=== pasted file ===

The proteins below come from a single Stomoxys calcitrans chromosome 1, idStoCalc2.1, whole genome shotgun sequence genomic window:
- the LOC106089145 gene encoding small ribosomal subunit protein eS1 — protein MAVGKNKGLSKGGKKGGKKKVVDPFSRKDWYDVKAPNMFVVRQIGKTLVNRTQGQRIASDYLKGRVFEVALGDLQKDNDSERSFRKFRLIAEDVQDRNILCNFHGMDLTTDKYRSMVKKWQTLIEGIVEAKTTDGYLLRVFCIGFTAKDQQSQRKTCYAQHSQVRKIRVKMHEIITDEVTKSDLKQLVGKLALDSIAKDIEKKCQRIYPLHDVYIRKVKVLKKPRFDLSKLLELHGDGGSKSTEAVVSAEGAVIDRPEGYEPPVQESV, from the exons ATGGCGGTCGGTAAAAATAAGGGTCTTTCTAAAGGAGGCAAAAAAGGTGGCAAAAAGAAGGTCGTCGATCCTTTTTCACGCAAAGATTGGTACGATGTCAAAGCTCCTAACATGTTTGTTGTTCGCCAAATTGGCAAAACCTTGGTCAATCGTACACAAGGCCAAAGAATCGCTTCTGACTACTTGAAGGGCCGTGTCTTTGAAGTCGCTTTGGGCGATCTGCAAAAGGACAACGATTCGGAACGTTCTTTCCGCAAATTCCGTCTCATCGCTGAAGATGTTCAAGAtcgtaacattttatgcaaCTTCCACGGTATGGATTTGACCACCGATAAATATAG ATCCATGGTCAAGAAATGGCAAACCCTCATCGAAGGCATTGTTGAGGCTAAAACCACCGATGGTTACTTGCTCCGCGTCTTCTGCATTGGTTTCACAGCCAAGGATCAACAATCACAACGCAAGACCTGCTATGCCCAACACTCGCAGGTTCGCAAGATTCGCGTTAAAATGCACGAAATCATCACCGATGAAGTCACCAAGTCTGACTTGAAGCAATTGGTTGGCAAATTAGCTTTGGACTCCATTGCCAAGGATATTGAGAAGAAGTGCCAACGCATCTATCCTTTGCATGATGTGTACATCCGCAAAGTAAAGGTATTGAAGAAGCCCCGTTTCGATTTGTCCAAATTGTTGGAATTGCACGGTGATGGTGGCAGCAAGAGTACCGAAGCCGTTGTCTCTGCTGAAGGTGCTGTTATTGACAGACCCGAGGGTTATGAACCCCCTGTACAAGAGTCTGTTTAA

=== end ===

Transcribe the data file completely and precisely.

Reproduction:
The proteins below come from a single Stomoxys calcitrans chromosome 1, idStoCalc2.1, whole genome shotgun sequence genomic window:
- the LOC106089145 gene encoding small ribosomal subunit protein eS1 — protein MAVGKNKGLSKGGKKGGKKKVVDPFSRKDWYDVKAPNMFVVRQIGKTLVNRTQGQRIASDYLKGRVFEVALGDLQKDNDSERSFRKFRLIAEDVQDRNILCNFHGMDLTTDKYRSMVKKWQTLIEGIVEAKTTDGYLLRVFCIGFTAKDQQSQRKTCYAQHSQVRKIRVKMHEIITDEVTKSDLKQLVGKLALDSIAKDIEKKCQRIYPLHDVYIRKVKVLKKPRFDLSKLLELHGDGGSKSTEAVVSAEGAVIDRPEGYEPPVQESV, from the exons ATGGCGGTCGGTAAAAATAAGGGTCTTTCTAAAGGAGGCAAAAAAGGTGGCAAAAAGAAGGTCGTCGATCCTTTTTCACGCAAAGATTGGTACGATGTCAAAGCTCCTAACATGTTTGTTGTTCGCCAAATTGGCAAAACCTTGGTCAATCGTACACAAGGCCAAAGAATCGCTTCTGACTACTTGAAGGGCCGTGTCTTTGAAGTCGCTTTGGGCGATCTGCAAAAGGACAACGATTCGGAACGTTCTTTCCGCAAATTCCGTCTCATCGCTGAAGATGTTCAAGAtcgtaacattttatgcaaCTTCCACGGTATGGATTTGACCACCGATAAATATAG ATCCATGGTCAAGAAATGGCAAACCCTCATCGAAGGCATTGTTGAGGCTAAAACCACCGATGGTTACTTGCTCCGCGTCTTCTGCATTGGTTTCACAGCCAAGGATCAACAATCACAACGCAAGACCTGCTATGCCCAACACTCGCAGGTTCGCAAGATTCGCGTTAAAATGCACGAAATCATCACCGATGAAGTCACCAAGTCTGACTTGAAGCAATTGGTTGGCAAATTAGCTTTGGACTCCATTGCCAAGGATATTGAGAAGAAGTGCCAACGCATCTATCCTTTGCATGATGTGTACATCCGCAAAGTAAAGGTATTGAAGAAGCCCCGTTTCGATTTGTCCAAATTGTTGGAATTGCACGGTGATGGTGGCAGCAAGAGTACCGAAGCCGTTGTCTCTGCTGAAGGTGCTGTTATTGACAGACCCGAGGGTTATGAACCCCCTGTACAAGAGTCTGTTTAA